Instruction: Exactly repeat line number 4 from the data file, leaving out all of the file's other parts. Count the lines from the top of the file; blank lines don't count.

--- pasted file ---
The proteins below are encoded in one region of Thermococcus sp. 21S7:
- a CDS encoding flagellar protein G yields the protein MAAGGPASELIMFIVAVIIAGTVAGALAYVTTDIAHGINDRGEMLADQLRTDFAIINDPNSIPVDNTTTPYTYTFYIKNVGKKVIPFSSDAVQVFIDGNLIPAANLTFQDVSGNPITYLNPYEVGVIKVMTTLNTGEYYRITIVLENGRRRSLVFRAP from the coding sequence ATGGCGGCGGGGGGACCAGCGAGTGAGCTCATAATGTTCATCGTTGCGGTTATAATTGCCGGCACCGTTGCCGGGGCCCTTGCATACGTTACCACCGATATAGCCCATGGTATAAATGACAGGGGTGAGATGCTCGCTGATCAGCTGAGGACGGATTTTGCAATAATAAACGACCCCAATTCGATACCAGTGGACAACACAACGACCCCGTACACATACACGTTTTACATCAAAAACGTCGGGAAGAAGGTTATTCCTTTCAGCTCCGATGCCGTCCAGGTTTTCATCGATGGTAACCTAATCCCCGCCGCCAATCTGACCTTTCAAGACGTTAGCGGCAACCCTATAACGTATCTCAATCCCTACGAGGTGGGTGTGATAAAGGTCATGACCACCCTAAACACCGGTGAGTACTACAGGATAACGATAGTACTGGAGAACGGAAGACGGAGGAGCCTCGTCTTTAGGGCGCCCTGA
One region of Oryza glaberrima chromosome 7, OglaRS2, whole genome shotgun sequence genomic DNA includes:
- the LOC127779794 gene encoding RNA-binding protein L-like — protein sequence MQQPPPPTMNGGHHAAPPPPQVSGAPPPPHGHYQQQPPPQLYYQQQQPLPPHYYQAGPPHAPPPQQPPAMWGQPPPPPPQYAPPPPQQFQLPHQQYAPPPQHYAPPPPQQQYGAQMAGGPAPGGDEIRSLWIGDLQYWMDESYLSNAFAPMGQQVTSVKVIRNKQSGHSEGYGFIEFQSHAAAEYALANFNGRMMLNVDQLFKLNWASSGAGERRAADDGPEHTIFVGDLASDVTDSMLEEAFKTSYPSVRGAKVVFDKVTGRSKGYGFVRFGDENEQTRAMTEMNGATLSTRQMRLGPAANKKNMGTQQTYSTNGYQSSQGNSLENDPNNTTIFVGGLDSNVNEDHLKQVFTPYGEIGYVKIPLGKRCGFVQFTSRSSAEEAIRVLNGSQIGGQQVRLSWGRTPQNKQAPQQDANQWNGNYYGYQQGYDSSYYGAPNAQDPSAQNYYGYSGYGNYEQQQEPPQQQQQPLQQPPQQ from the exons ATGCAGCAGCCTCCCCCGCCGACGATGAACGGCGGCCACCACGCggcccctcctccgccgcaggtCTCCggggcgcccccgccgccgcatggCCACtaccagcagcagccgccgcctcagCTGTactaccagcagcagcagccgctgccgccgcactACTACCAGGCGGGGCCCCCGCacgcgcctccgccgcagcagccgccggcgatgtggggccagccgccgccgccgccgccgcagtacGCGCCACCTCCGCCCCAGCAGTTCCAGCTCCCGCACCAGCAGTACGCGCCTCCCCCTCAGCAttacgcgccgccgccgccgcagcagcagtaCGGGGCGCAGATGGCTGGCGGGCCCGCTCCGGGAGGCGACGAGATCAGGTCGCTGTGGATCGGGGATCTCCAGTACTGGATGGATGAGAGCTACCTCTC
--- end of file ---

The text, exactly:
- the LOC127779794 gene encoding RNA-binding protein L-like — protein sequence MQQPPPPTMNGGHHAAPPPPQVSGAPPPPHGHYQQQPPPQLYYQQQQPLPPHYYQAGPPHAPPPQQPPAMWGQPPPPPPQYAPPPPQQFQLPHQQYAPPPQHYAPPPPQQQYGAQMAGGPAPGGDEIRSLWIGDLQYWMDESYLSNAFAPMGQQVTSVKVIRNKQSGHSEGYGFIEFQSHAAAEYALANFNGRMMLNVDQLFKLNWASSGAGERRAADDGPEHTIFVGDLASDVTDSMLEEAFKTSYPSVRGAKVVFDKVTGRSKGYGFVRFGDENEQTRAMTEMNGATLSTRQMRLGPAANKKNMGTQQTYSTNGYQSSQGNSLENDPNNTTIFVGGLDSNVNEDHLKQVFTPYGEIGYVKIPLGKRCGFVQFTSRSSAEEAIRVLNGSQIGGQQVRLSWGRTPQNKQAPQQDANQWNGNYYGYQQGYDSSYYGAPNAQDPSAQNYYGYSGYGNYEQQQEPPQQQQQPLQQPPQQ from the exons ATGCAGCAGCCTCCCCCGCCGACGATGAACGGCGGCCACCACGCggcccctcctccgccgcaggtCTCCggggcgcccccgccgccgcatggCCACtaccagcagcagccgccgcctcagCTGTactaccagcagcagcagccgctgccgccgcactACTACCAGGCGGGGCCCCCGCacgcgcctccgccgcagcagccgccggcgatgtggggccagccgccgccgccgccgccgcagtacGCGCCACCTCCGCCCCAGCAGTTCCAGCTCCCGCACCAGCAGTACGCGCCTCCCCCTCAGCAttacgcgccgccgccgccgcagcagcagtaCGGGGCGCAGATGGCTGGCGGGCCCGCTCCGGGAGGCGACGAGATCAGGTCGCTGTGGATCGGGGATCTCCAGTACTGGATGGATGAGAGCTACCTCTC